How to identify cost-efficiencies in your business

Small business owners have to make pragmatic decisions to make sure their business is running effectively. Reducing costs can be seen as a negative step, particularly amongst concerned employees, however taking a frank look at your outgoings and looking for efficiencies is an ongoing and essential task. By applying their understanding of what adds the most value and what matters to their customers, they can make those decisions while also protecting the long-term wellbeing of their business.

On average, small businesses have seen a 30% drop in income as a direct result of the pandemic. This has forced many business owners to have a conversation about cost reduction for the first time. More than half of all SMEs (67%)1 have already taken steps to reduce their costs and, as we see the longer-term impact of the recession, many more may also need to follow this course of action. While this can be an uncomfortable situation to be in, for businesses that do undertake a cost-efficiency programme, the savings can be significant. The average SME that has already been through this process during the course of 2020 has managed to reduce their business’ costs by nearly a quarter (25%)1.

Different areas of expenditure to consider

There are a number of ways to reduce costs in your business

  • Make sure your suppliers are competitive

One of the most important steps that small businesses can take is a supply chain audit.  It’s important to understand both the efficiency and cost of any suppliers they use, from the businesses who provide you with product materials, all the way down to your utility providers. Having a frank and open conversation with these partners about where you are seeing value and where you need to make efficiencies can lead to compromises or better offers. If this is not possible, you may be able to find cheaper or more effective suppliers elsewhere – a move taken by 7% of all UK SMEs this year2.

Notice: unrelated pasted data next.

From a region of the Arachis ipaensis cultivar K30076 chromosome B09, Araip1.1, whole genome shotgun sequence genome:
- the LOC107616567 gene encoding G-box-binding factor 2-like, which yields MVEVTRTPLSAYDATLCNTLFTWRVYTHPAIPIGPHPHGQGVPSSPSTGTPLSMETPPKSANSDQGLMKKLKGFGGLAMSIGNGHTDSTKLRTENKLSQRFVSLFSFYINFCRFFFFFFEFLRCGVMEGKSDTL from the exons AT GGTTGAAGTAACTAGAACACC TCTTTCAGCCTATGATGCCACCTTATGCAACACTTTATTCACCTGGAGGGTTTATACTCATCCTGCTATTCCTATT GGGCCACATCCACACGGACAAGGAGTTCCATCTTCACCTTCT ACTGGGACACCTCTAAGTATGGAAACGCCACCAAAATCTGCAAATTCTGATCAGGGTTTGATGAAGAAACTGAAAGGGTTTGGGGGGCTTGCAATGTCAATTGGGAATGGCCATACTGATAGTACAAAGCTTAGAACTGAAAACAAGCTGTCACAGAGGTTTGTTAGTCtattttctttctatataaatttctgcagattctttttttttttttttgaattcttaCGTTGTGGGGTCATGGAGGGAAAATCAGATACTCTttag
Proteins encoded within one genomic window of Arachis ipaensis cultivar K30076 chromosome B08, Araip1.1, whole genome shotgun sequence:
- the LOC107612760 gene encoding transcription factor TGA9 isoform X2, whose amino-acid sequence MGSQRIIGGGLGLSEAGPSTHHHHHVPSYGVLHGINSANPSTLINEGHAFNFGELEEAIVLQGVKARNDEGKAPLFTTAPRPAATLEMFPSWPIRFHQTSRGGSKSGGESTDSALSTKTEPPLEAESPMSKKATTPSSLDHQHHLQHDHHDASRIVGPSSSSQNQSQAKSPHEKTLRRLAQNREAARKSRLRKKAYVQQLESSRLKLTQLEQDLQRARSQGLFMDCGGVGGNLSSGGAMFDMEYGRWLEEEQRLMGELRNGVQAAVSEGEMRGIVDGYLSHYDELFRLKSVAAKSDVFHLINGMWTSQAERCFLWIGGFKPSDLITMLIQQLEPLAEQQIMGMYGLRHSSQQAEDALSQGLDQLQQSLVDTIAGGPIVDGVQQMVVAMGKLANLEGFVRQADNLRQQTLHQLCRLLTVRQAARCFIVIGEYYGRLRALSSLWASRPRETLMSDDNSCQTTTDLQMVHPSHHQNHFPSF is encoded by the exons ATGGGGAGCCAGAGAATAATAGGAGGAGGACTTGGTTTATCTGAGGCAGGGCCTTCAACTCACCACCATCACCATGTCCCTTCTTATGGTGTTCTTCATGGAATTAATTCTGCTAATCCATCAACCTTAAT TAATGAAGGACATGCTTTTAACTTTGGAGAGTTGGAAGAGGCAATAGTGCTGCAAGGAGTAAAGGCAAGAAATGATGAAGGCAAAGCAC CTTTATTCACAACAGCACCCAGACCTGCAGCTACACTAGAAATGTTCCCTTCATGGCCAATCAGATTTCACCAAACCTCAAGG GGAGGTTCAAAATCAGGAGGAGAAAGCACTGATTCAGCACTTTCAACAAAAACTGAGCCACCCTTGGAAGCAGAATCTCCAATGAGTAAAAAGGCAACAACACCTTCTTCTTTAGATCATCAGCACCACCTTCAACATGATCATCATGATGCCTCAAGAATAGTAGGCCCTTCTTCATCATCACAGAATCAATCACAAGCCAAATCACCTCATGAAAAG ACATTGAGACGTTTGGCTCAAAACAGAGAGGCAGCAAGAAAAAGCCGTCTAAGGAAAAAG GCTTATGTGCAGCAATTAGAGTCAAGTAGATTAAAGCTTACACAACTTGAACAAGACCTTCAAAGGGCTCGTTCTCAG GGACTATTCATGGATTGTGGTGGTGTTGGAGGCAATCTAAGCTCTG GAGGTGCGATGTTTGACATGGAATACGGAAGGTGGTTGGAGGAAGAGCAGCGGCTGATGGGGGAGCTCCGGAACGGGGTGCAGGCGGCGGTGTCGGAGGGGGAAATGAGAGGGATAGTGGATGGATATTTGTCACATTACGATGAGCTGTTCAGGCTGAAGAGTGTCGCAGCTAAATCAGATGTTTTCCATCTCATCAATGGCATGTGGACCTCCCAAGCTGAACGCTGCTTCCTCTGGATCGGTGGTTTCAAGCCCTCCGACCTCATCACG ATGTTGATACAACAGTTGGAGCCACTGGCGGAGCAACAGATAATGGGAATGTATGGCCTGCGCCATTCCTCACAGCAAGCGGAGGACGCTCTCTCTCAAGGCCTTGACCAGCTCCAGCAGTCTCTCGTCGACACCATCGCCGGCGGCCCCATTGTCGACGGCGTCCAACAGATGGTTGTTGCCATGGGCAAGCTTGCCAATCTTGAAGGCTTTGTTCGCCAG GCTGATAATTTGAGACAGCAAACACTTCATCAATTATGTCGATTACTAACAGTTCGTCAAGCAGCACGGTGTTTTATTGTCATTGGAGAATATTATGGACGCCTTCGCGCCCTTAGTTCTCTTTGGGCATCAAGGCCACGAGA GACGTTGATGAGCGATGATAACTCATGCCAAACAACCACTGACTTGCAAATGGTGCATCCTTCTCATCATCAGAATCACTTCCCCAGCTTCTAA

It’s also important to understand what broader changes might impact your suppliers, such as the UK’s exit from the European Union.

  • Scrutinise non-essential overhead costs

Many SMEs may have entered 2020 with plans to spend money on various projects such as an office refresh, the introduction of new technology or some fun perks to improve company culture.

Due to the challenges that many will have faced this year, it often calls for these plans to be put on hold, either temporarily or indefinitely. This can be disappointing, but most people will understand the need to tighten their belt in the face of broader difficulties.

When doing this, make a list of any non-essential spending and then order it in terms of priority. It’s important that in making savings, you don’t overlook how non-essential spending might help your business improve its bottom line. For instance, while investment in IT systems might not be technically essential, if many of your employees are working remotely, it can have a significant impact on their productivity. Consider these cost-savings carefully and make sure you consult with your team in advance, so you can understand the impact of delaying or cancelling any investment.